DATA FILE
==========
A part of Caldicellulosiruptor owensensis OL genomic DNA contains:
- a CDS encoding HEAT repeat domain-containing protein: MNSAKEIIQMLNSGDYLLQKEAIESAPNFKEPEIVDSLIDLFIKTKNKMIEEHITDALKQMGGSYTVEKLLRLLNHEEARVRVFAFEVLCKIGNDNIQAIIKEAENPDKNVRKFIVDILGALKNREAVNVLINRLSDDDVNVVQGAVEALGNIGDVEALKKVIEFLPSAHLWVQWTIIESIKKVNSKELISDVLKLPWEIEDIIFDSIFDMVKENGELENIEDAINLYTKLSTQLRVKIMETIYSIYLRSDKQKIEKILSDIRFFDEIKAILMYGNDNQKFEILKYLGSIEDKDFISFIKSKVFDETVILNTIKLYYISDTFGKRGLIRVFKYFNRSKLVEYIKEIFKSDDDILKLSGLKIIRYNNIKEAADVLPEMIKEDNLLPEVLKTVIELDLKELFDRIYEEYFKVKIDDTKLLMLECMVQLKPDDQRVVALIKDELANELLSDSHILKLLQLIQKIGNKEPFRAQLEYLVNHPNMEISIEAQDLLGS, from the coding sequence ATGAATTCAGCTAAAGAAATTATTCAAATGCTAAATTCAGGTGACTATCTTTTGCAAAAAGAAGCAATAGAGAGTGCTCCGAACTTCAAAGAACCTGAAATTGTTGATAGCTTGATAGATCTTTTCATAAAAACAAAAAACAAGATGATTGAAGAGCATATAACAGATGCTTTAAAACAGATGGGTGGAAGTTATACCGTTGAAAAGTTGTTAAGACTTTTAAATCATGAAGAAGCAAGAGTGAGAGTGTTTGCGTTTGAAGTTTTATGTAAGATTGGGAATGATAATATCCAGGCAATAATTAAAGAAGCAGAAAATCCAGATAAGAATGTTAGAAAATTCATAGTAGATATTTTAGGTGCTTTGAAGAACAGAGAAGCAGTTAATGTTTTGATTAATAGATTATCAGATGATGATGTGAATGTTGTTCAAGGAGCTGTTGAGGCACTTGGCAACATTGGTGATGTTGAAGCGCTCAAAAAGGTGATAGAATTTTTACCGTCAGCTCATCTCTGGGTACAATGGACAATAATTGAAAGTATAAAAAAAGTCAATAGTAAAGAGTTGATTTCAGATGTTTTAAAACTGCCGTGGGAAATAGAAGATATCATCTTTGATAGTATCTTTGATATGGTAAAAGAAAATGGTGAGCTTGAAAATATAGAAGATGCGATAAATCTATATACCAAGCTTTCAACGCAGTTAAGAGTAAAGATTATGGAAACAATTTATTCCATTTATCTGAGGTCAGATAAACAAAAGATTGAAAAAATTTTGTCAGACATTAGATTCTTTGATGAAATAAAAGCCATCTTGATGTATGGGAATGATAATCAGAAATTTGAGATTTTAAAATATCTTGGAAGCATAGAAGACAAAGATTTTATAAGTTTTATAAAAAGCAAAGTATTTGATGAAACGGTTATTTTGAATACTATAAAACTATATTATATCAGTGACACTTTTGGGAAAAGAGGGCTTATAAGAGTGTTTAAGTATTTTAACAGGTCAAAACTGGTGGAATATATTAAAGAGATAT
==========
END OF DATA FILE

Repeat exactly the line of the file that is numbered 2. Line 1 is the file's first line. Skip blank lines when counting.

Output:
- a CDS encoding HEAT repeat domain-containing protein: MNSAKEIIQMLNSGDYLLQKEAIESAPNFKEPEIVDSLIDLFIKTKNKMIEEHITDALKQMGGSYTVEKLLRLLNHEEARVRVFAFEVLCKIGNDNIQAIIKEAENPDKNVRKFIVDILGALKNREAVNVLINRLSDDDVNVVQGAVEALGNIGDVEALKKVIEFLPSAHLWVQWTIIESIKKVNSKELISDVLKLPWEIEDIIFDSIFDMVKENGELENIEDAINLYTKLSTQLRVKIMETIYSIYLRSDKQKIEKILSDIRFFDEIKAILMYGNDNQKFEILKYLGSIEDKDFISFIKSKVFDETVILNTIKLYYISDTFGKRGLIRVFKYFNRSKLVEYIKEIFKSDDDILKLSGLKIIRYNNIKEAADVLPEMIKEDNLLPEVLKTVIELDLKELFDRIYEEYFKVKIDDTKLLMLECMVQLKPDDQRVVALIKDELANELLSDSHILKLLQLIQKIGNKEPFRAQLEYLVNHPNMEISIEAQDLLGS, from the coding sequence ATGAATTCAGCTAAAGAAATTATTCAAATGCTAAATTCAGGTGACTATCTTTTGCAAAAAGAAGCAATAGAGAGTGCTCCGAACTTCAAAGAACCTGAAATTGTTGATAGCTTGATAGATCTTTTCATAAAAACAAAAAACAAGATGATTGAAGAGCATATAACAGATGCTTTAAAACAGATGGGTGGAAGTTATACCGTTGAAAAGTTGTTAAGACTTTTAAATCATGAAGAAGCAAGAGTGAGAGTGTTTGCGTTTGAAGTTTTATGTAAGATTGGGAATGATAATATCCAGGCAATAATTAAAGAAGCAGAAAATCCAGATAAGAATGTTAGAAAATTCATAGTAGATATTTTAGGTGCTTTGAAGAACAGAGAAGCAGTTAATGTTTTGATTAATAGATTATCAGATGATGATGTGAATGTTGTTCAAGGAGCTGTTGAGGCACTTGGCAACATTGGTGATGTTGAAGCGCTCAAAAAGGTGATAGAATTTTTACCGTCAGCTCATCTCTGGGTACAATGGACAATAATTGAAAGTATAAAAAAAGTCAATAGTAAAGAGTTGATTTCAGATGTTTTAAAACTGCCGTGGGAAATAGAAGATATCATCTTTGATAGTATCTTTGATATGGTAAAAGAAAATGGTGAGCTTGAAAATATAGAAGATGCGATAAATCTATATACCAAGCTTTCAACGCAGTTAAGAGTAAAGATTATGGAAACAATTTATTCCATTTATCTGAGGTCAGATAAACAAAAGATTGAAAAAATTTTGTCAGACATTAGATTCTTTGATGAAATAAAAGCCATCTTGATGTATGGGAATGATAATCAGAAATTTGAGATTTTAAAATATCTTGGAAGCATAGAAGACAAAGATTTTATAAGTTTTATAAAAAGCAAAGTATTTGATGAAACGGTTATTTTGAATACTATAAAACTATATTATATCAGTGACACTTTTGGGAAAAGAGGGCTTATAAGAGTGTTTAAGTATTTTAACAGGTCAAAACTGGTGGAATATATTAAAGAGATAT